Can Hastings become a destination for arts and culture? His council hopes so
Hastings is getting a makeover – the town known as the birthplace of the Mongrel Mob is repositioning itself as a mecca for arts and culture.
There are millions of dollars of investment all over the neighborhood and new developments are soon to open in the city center.
Heretaunga St East becoming the cornerstone of the town with multiple bars, restaurants, a specialist chocolate shop and a French bakery among others.
Local bar The Common Room is here and celebrated its ninth year over the weekend.
It’s an alternative-style craft pub, billing itself as ‘the cutest little bar in Hastings’.
Owner Gerard Barron said in its early days there was a sex shop across the road, a labor and income office and closed shops.
“It was pretty dark, Hastings like a lot of provincial towns cross the country through Rogernomics and everything, the freezing works were closed in Whakatu, it was a rough time, and obviously we have the Mongrel Mob here – and it was a bit of a ghost town – there were a lot of tumbleweeds.”
His bar was the first boutique, specialty style in this space.
“It was a lonely few years, sitting by myself and a lot of people saying I was crazy – a lot of established bar owners in Havelock [North]they admitted to me later that they gave me six months.”
Jill Laird of the Coco and Co gift shop agreed, saying the area had changed significantly.
“The whole street environment has changed, the people on the street have changed – for the better – so much nicer.”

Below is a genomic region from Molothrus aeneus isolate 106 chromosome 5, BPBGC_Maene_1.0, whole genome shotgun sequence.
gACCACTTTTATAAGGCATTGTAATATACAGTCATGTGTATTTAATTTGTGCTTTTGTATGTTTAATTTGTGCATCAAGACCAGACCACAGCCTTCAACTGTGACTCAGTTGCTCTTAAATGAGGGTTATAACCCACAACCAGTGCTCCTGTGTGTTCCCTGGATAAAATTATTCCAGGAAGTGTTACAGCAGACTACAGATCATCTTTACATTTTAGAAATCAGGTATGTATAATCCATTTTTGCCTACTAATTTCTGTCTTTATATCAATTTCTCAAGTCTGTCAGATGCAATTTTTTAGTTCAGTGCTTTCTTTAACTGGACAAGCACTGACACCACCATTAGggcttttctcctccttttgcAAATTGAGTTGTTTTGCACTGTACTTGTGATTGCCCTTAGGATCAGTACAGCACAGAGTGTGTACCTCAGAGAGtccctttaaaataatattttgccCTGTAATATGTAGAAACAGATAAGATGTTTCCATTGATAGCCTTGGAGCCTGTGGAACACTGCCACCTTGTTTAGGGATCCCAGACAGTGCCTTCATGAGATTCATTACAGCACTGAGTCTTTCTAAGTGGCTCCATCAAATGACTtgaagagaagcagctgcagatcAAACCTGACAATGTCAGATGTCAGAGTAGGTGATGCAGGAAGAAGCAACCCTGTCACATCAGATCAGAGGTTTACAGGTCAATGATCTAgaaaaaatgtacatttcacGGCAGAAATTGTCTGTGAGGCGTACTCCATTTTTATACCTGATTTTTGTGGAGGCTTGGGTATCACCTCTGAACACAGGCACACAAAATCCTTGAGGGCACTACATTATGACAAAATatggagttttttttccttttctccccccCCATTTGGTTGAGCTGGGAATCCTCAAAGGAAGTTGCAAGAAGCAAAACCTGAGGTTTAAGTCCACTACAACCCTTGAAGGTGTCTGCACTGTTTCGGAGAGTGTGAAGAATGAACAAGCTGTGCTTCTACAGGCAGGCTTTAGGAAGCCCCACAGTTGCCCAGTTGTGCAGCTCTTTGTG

Yet the constant road works, due to the developments, had not been good for business.
“It’s affected us quite a bit, it’s been pretty quiet, it’s affected foot traffic.”
Across the road at wine bar Decibel, Paul Sanders called roadworks a short-term pain for a long-term gain.
“So it was quite uncomfortable, obviously it affected our traffic,” he said.
“It seems to have calmed down at least immediately – there’s still some road work going on up higher.”
He was looking at the next block, where half the street was blocked off as the council renovated old municipal buildings.
This is a huge multi-million dollar project – Toitoi – which aims to revitalize the arts and culture of Hastings.
The opera house next door has finished and the municipal buildings are a few weeks away from opening. There will be a brand new i-Site, specialty shops and a huge upstairs ballroom.
The development is led by Hastings District Council.
Its managing director, Nigel Bickle, said the project was slow to come because the area was closed for earthquake reinforcement.
“It will have been an eight year journey and a $40 million investment to bring that back – but as a space that is fundamentally for the community, but also as a place, for Hastings, we are trying to position ourselves as a true destination for arts and culture.”
He said road closures were never welcome, but the council had tried to be transparent.
“It’s disruptive, and I think you have to try to be upfront in the business world saying ‘this is why we’re doing it, how can we do it in a way that minimizes disruption? “
The official reopening of municipal buildings is scheduled for August.
There are over 40 commercial and industrial developments in the Hastings district – including a new $100 million automated packing station for Turners and Growers Orchards – one of the biggest, if not the biggest in the southern hemisphere, and the second largest wind farm in New Zealand.
As for Hastings’ appeal, Gerard Barron put it in blunt terms.
“I think there’s a certain working-class honesty here. I think Napier is our pin-up for tourism and all, but there’s only a limited number of Art Deco buildings that I can take care of me.”